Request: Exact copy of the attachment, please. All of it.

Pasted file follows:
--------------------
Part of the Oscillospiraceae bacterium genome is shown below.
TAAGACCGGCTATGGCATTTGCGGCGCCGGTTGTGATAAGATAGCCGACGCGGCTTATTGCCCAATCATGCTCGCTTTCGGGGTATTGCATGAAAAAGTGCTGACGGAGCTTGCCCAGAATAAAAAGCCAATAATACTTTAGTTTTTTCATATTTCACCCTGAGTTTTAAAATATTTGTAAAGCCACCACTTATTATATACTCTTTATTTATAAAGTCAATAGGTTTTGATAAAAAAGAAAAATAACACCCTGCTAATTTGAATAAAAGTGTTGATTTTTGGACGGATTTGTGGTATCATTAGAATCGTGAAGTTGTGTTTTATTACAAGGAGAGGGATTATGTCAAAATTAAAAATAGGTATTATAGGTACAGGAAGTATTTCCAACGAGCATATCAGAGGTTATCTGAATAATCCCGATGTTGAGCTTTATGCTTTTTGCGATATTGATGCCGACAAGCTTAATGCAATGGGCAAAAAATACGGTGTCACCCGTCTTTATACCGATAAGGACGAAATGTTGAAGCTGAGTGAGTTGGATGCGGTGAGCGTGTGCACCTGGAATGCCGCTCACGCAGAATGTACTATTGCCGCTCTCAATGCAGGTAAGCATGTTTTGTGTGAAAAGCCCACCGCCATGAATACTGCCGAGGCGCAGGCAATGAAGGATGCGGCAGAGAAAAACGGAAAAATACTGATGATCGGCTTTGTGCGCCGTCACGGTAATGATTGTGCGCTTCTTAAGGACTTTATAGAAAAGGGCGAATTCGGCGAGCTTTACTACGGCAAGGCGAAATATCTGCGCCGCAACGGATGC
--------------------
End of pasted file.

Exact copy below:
Part of the Oscillospiraceae bacterium genome is shown below.
TAAGACCGGCTATGGCATTTGCGGCGCCGGTTGTGATAAGATAGCCGACGCGGCTTATTGCCCAATCATGCTCGCTTTCGGGGTATTGCATGAAAAAGTGCTGACGGAGCTTGCCCAGAATAAAAAGCCAATAATACTTTAGTTTTTTCATATTTCACCCTGAGTTTTAAAATATTTGTAAAGCCACCACTTATTATATACTCTTTATTTATAAAGTCAATAGGTTTTGATAAAAAAGAAAAATAACACCCTGCTAATTTGAATAAAAGTGTTGATTTTTGGACGGATTTGTGGTATCATTAGAATCGTGAAGTTGTGTTTTATTACAAGGAGAGGGATTATGTCAAAATTAAAAATAGGTATTATAGGTACAGGAAGTATTTCCAACGAGCATATCAGAGGTTATCTGAATAATCCCGATGTTGAGCTTTATGCTTTTTGCGATATTGATGCCGACAAGCTTAATGCAATGGGCAAAAAATACGGTGTCACCCGTCTTTATACCGATAAGGACGAAATGTTGAAGCTGAGTGAGTTGGATGCGGTGAGCGTGTGCACCTGGAATGCCGCTCACGCAGAATGTACTATTGCCGCTCTCAATGCAGGTAAGCATGTTTTGTGTGAAAAGCCCACCGCCATGAATACTGCCGAGGCGCAGGCAATGAAGGATGCGGCAGAGAAAAACGGAAAAATACTGATGATCGGCTTTGTGCGCCGTCACGGTAATGATTGTGCGCTTCTTAAGGACTTTATAGAAAAGGGCGAATTCGGCGAGCTTTACTACGGCAAGGCGAAATATCTGCGCCGCAACGGATGC